This Twitter is extremely valuable (and I think Musk correctly understands that), but it’s not valuable in the sense that Facebook got valuable. Twitter is a tool of massive cultural importance and consequence, but it’s not a network that will have billions of ad revenue-generating users, and for it to become that it would have to become something fundamentally different.

Twitter needs to do what Apple did post-Jobs returning, and what Crocs did a few years back: go back to basics and focus on what it’s best at.

But unlike Apple and Crocs, Twitter has to reckon with the issue that core Twitter was never a financial success, and that has to be solved for. I firmly believe it’s a solvable problem; the world clearly wants a thing like Twitter to exist.

Some ideas for how to accomplish this:

  • Make some staffing cuts, ideally without being a huge dick about it (show gratitude, explain the strategy of righting the ship, and give the departed good severance to show goodwill and ensure you can recruit new people)
  • Investigate how to simplify Twitter from a technical perspective so that it can be maintained with fewer engineers and less infrastructure (rumor has it that Twitter is inefficient in both team size and amount of infrastructure it runs to keep Twitter afloat)
  • Make Twitter apps feel more fast and lightweight, and easier to navigate
  • Invest heavily in Twitter Blue (the paid Twitter experience). I would set a goal to make 10–20% of Twitter’s users paid users, and price it so that paid users’ revenue was enough to keep everything running. Make the features in Twitter Blue super compelling and worth forking over money for. Make Twitter Blue an ad-free experience which is literally the biggest feature people ask for. Add power user features.
  • Monetize Twitter’s API, either charging developers to use it, or having third party apps that end users use also get advertising (for non-paid users). It’ll incentivize Twitter to keep investing in the API, and as the API gets better that will incentivize developers to make more cool new things on Twitter’s platform
  • As a corollary to monetizing the API, do revenue sharing with developers making Twitter apps for users. If you make a 3rd party Twitter client, serve up ads from Twitter and get a cut of that ad revenue, or a cut of the Twitter Blue subscription revenue. This will incentivize more great apps and add more Twitter users.
  • Make more features available through the API. Twitter power users are often using third party clients, and it’s good to give them access to new features.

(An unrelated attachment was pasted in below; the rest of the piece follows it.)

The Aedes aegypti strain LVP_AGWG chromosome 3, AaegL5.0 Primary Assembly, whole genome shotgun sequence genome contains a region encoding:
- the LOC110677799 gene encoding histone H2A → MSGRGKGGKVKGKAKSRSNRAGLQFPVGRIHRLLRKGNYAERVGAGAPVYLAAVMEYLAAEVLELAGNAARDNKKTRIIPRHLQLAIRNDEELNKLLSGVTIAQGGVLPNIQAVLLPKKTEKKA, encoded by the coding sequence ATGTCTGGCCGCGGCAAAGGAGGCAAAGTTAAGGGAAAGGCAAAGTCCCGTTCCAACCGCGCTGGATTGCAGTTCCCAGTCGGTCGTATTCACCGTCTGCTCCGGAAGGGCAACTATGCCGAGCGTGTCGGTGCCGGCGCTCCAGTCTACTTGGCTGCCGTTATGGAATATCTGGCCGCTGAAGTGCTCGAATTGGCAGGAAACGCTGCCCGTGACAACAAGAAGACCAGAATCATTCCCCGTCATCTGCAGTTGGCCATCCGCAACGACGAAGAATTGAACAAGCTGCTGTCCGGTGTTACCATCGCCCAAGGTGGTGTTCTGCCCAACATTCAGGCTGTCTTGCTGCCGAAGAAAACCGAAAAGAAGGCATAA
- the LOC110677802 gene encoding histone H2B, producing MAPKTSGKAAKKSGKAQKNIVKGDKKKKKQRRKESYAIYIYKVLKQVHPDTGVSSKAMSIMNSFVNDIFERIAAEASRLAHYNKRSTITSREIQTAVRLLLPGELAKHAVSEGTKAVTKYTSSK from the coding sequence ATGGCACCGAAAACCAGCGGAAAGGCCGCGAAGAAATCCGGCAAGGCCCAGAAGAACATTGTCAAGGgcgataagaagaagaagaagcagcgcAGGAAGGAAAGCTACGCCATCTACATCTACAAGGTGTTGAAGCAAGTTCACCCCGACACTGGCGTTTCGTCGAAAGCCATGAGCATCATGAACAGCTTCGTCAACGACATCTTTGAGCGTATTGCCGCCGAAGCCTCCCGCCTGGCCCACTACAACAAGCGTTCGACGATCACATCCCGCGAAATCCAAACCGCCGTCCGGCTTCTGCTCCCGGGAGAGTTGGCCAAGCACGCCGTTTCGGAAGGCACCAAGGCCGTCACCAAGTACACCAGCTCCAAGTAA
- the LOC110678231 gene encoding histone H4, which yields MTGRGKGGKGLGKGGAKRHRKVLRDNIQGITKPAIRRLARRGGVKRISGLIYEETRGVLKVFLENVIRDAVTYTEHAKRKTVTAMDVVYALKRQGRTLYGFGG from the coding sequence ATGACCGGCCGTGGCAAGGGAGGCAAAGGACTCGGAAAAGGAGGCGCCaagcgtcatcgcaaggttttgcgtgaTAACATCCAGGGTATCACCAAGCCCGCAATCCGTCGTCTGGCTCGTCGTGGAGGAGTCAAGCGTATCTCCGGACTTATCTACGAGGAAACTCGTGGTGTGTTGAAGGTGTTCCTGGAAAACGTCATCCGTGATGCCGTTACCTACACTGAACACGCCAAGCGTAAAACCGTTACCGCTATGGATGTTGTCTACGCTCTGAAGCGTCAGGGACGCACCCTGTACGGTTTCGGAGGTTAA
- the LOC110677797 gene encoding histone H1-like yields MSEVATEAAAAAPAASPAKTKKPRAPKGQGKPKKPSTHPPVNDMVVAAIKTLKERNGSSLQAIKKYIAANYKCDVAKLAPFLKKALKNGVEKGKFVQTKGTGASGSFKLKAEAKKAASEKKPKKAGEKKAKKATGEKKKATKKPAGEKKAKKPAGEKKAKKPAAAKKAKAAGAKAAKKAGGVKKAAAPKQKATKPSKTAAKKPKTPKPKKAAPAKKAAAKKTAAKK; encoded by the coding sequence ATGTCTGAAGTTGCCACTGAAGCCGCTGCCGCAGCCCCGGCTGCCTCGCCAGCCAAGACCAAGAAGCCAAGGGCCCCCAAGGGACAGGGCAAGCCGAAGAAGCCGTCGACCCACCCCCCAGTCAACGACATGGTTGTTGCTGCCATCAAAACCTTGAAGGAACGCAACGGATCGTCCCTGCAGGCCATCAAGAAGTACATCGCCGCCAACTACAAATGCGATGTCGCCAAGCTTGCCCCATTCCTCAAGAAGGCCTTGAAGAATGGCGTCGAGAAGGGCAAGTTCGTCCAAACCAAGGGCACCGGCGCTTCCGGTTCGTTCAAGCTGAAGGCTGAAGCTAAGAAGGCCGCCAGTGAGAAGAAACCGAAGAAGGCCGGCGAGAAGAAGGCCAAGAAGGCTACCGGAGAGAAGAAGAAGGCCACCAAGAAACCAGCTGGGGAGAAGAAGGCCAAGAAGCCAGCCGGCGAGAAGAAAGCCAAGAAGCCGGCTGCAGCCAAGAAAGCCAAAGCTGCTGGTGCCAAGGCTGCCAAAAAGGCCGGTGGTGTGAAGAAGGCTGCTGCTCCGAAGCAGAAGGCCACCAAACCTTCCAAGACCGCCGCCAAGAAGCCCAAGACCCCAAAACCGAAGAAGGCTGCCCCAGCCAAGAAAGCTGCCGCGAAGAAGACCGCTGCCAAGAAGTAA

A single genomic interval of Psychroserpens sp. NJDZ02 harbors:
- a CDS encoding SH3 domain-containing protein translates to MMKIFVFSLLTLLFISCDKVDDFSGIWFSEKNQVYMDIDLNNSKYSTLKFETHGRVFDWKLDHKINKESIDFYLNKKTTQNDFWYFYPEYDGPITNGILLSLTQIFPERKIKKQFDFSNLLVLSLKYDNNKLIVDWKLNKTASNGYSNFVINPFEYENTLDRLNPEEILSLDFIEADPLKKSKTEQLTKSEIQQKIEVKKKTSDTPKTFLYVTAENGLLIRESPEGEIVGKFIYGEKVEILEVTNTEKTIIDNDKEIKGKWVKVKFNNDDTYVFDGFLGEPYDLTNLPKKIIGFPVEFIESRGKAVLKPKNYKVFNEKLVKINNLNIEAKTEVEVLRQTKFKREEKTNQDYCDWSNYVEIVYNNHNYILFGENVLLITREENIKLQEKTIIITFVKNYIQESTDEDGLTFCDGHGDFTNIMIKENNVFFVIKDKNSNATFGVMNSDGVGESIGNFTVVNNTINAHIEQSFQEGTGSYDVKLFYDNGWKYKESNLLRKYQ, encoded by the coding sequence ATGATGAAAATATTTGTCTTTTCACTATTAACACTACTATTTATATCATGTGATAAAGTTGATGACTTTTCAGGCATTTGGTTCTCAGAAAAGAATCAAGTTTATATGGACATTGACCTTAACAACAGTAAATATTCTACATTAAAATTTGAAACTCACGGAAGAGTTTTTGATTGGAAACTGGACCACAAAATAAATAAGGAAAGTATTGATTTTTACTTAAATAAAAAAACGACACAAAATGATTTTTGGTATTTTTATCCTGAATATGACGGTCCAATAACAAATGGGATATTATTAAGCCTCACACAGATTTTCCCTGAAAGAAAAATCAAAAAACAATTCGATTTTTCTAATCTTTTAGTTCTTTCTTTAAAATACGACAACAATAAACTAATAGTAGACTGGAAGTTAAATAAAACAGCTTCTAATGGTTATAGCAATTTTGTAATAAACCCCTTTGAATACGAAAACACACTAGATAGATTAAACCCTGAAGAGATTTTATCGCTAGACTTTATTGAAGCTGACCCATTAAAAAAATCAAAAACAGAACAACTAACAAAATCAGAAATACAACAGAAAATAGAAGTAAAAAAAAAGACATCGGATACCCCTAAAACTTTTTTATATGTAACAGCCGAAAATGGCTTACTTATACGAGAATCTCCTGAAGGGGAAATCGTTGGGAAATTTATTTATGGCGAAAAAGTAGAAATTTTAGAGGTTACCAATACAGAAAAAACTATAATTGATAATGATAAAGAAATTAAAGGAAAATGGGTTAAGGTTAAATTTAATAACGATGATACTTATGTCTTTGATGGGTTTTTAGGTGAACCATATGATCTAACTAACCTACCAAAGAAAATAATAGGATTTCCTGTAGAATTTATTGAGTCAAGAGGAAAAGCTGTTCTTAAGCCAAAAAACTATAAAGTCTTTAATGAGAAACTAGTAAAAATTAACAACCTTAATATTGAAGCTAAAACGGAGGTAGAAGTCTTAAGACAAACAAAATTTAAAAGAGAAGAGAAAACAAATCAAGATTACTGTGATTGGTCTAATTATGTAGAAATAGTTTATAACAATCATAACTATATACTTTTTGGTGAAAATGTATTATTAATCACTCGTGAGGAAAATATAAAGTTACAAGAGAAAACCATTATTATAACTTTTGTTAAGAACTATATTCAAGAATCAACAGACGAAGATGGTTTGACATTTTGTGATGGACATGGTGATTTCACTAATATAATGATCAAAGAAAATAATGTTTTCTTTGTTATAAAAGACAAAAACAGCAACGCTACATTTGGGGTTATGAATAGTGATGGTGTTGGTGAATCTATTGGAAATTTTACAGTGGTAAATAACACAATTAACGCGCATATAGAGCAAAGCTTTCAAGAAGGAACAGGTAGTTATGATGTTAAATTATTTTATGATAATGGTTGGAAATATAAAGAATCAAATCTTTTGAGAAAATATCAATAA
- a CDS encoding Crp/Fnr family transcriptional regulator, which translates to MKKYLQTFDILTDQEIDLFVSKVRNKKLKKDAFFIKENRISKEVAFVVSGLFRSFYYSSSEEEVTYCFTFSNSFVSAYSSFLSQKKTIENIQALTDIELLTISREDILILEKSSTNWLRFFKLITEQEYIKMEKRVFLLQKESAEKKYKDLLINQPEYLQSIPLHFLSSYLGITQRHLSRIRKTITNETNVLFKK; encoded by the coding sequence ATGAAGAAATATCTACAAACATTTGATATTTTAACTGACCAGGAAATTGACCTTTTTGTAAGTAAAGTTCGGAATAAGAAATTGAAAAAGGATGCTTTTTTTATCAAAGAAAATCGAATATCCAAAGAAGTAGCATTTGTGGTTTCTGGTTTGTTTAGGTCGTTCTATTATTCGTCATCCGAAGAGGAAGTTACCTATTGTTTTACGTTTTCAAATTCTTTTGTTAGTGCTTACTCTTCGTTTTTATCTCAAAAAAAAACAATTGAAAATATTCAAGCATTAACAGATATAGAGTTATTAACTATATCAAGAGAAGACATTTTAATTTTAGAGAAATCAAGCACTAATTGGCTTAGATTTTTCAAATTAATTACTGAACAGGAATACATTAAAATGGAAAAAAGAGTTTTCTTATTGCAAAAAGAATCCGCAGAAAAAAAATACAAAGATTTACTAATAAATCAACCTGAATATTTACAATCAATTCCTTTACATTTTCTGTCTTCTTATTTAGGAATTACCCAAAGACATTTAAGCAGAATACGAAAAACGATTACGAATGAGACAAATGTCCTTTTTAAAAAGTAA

• Fix community management and content moderation. It stunts your growth if nobody feels welcome joining Twitter because you were tripping over yourself trying to make sure that assholes and Nazis feel welcome. There isn’t an anti-conservative bias on social networks (if you actually measure it, it’s the opposite). Hire lots of smart humans, build good tools for those humans to work well, and give the humans good, sound policies to enforce.

Build on Initial Success Once It’s Achieved

Twitter’s been trying to build out a bunch of new stuff over the past couple of years in the hopes that one of them will have traction and catch on and presumably make Twitter money. The problem is that new products like Twitter Spaces are the kind of thing you make when you have a successful and profitable core product and you want to expand. Twitter hasn’t yet made its core product profitable.

Musk has hinted that he wants to turn Twitter into an “everything app” like WeChat. That’s a dumb idea. Now, I get why a rich dude might salivate at the idea of making a super monopolistic piece of software that everything else is built on top of and dependent on, but WeChat really only took hold in China because, well, it’s China. Facebook tried doing it with Messenger awhile back and it kind of fizzled out.

But once Twitter finds financial success, then it’s a good time to start experimenting with totally new things. Hopefully these are things that actually build on Twitter’s core, not shitty attempts to make a copy of another social network that’s currently growing.

I can’t really predict what these things might be; Twitter has to figure this shit out for themselves. But the new features need to be Twittery.